The first five years of the world war have been a brutal affair, and as 1875 comes to a close we find ourselves evaluating its future. What does it hold for us all? What will the nations do next? How do they build upon their already mighty militaries?
It is fair to say that as the world war escalated, so the leaders of the great nations entered into an arms race of unprecedented scale. For several years the inventive genius of the Great Powers, their scientists, engineers and vast armies of workers, rolled out new and more incredible machines of war; some months seeing thirty or more new engines arriving on the front lines and falling with devastation on their enemies.
As more and more nations entered the war, the two giant alliances found their ranks swollen by the smaller nations looking to ‘do their bit’ or simply protect themselves from the enemies bordering their lands. But as with all wars, the pace of conflict eventually slowed, bogged down with the complexity of what such circumstances had created.
Social unrest abounded, driven by dwindling resources and wide-scale poverty. Soul-searching became commonplace, with the voices of the people asking, ‘what next? Where will the war go? What new and fatal technology can they yet unleash on us all?’ There would be no swift victory, no crushing triumph for any involved. This was a stalemate of murderous and monumental proportions, and all were searching in the bleakness of this desolate age for an answer to the conflict that had engulfed the world.
The Second Dystopian Age
The year 1876 marks a time of cataclysmic change for every nation of the Earth. The major powers occupy sea, land and sky with their mighty fleets. Titanic armies fight for Queen, Emperor or Visionary. All have a place in the fight for this world so far removed from what it once was. A different style of battle is needed to gain the edge in this bloody, endless conflict, and with it, more advanced machines of war.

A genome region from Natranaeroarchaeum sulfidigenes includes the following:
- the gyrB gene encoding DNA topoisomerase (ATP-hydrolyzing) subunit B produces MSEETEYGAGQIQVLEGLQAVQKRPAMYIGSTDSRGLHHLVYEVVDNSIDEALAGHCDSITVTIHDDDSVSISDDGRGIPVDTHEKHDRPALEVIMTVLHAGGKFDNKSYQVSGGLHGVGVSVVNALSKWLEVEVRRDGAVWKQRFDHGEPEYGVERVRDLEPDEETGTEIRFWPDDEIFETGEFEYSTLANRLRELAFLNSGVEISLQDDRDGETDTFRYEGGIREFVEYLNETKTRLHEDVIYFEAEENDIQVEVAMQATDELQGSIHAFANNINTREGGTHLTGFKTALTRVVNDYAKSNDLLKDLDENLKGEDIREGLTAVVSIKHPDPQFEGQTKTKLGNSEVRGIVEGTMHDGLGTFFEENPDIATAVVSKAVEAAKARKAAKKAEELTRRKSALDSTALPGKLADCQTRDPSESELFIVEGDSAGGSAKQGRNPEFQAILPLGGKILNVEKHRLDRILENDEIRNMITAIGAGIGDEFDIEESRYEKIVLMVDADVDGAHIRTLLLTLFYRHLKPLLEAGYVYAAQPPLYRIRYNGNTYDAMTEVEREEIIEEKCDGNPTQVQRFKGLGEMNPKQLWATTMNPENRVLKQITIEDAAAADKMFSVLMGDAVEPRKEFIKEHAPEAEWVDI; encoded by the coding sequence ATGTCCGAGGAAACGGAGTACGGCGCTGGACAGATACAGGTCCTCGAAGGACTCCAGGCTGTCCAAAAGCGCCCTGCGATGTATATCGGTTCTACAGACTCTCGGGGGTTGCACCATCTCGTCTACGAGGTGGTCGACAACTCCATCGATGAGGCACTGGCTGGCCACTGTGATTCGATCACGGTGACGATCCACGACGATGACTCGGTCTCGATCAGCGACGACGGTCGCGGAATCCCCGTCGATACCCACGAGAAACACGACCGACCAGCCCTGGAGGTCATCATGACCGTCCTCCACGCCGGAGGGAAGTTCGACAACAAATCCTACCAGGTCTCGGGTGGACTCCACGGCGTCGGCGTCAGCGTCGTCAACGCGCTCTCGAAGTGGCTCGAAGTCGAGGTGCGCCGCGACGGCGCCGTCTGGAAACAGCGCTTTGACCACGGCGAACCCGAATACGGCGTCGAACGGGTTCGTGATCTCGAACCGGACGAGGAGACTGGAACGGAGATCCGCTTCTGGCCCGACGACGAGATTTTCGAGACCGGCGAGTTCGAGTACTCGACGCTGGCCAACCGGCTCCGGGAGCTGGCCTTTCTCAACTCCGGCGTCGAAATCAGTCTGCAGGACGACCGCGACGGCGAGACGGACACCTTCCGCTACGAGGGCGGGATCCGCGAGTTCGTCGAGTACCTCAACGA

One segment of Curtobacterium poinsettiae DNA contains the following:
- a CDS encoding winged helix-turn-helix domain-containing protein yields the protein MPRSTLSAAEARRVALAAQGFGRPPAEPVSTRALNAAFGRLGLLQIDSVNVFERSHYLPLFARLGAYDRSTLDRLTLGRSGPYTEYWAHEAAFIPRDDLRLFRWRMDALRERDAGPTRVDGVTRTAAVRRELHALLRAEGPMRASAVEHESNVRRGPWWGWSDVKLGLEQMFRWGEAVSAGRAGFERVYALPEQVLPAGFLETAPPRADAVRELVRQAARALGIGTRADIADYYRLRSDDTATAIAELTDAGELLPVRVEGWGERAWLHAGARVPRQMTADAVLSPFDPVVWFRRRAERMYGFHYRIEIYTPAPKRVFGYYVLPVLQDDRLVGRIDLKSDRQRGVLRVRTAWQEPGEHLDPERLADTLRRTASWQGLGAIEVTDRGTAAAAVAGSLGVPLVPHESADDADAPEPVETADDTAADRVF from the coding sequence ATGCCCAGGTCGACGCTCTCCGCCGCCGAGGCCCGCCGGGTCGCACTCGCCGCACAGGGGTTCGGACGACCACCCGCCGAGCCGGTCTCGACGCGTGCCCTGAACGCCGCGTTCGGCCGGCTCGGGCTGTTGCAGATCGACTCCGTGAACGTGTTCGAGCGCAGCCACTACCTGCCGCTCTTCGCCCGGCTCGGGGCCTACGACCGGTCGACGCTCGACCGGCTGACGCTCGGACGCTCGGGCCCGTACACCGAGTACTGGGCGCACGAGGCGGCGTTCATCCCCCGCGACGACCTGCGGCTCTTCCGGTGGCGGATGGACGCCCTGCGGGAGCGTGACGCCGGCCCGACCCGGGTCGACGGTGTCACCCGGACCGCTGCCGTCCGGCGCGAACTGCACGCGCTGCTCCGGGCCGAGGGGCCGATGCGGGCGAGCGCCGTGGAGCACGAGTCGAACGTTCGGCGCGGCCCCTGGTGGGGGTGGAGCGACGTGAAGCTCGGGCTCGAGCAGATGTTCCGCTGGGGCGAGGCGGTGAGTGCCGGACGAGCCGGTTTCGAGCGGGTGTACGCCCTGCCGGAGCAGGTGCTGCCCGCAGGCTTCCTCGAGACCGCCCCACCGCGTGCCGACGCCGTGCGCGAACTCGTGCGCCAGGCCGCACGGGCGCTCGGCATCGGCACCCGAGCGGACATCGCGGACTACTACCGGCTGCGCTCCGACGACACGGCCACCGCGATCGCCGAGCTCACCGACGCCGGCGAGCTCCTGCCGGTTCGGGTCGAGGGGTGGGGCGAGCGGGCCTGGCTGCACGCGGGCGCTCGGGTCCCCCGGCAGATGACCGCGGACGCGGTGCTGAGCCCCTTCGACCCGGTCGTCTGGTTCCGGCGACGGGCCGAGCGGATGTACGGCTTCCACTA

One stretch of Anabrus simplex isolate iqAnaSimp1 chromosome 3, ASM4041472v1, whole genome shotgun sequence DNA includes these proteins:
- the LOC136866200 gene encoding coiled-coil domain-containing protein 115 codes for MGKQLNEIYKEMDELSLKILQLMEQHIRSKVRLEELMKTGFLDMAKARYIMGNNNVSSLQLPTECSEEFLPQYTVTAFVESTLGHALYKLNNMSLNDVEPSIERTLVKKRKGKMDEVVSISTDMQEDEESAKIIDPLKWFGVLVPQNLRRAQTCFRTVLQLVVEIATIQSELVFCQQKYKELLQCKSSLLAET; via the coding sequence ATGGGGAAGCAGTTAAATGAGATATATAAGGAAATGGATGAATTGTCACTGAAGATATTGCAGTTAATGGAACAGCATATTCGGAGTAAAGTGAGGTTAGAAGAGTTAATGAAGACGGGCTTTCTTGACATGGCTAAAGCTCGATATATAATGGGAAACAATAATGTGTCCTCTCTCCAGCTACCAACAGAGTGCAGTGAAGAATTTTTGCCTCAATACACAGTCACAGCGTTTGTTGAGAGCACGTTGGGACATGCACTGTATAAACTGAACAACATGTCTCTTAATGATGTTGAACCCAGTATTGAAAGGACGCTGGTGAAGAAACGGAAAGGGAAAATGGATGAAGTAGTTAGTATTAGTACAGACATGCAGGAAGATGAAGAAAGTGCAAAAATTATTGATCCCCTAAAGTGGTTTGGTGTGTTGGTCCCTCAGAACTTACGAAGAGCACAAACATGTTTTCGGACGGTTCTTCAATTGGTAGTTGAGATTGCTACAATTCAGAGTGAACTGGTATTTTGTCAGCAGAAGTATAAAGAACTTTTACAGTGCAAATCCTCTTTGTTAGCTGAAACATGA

The old ways have been replaced by a more focused methodology. Machines are no longer pumped out one after the other, each more ostentatious and expensive than the last. Once, the Battleship, the Land Ship and the Sky Fortress were extravagant symbols of glory, as well as military powers. Now, forged upon the anvil of this cruel and endless war, their descendants have taken on a more ruthless role.
These new instruments of malevolence are skilfully crafted predators – shark-like warships that cut through water like knives, seeking out and destroying underwater enemies, or flying vessels that strike fear into the hearts of air crews. Hardened by such aggressive years, the Admirals and Generals of this world are well-equipped to understand their enemies. All they know is war, and they know it well. Just as an engineer refines his expertise over time, so the old mechanics of war are being replaced with precision tools, commanded by merciless leaders. Armies are built like the weapons they are, created with a purpose and honed by technology, trained to target their foes like lethal hunters, to strike at every weak spot and counter all strength. No more will simple blunt force rule this conflict.
The greatest minds of each nation have learned much. They have turned their engineering prowess and industrial might to manufacturing weapons designed to strike at the vital organs of their foes. Their newest creations, gliding from slipways, taking to the air from hangars and rolling off factory floors, have been built to add deadly precision to their forces. Exploiting the weaknesses of their enemies, and striking at the hearts of their foes, these machines will change the way that future war will be fought.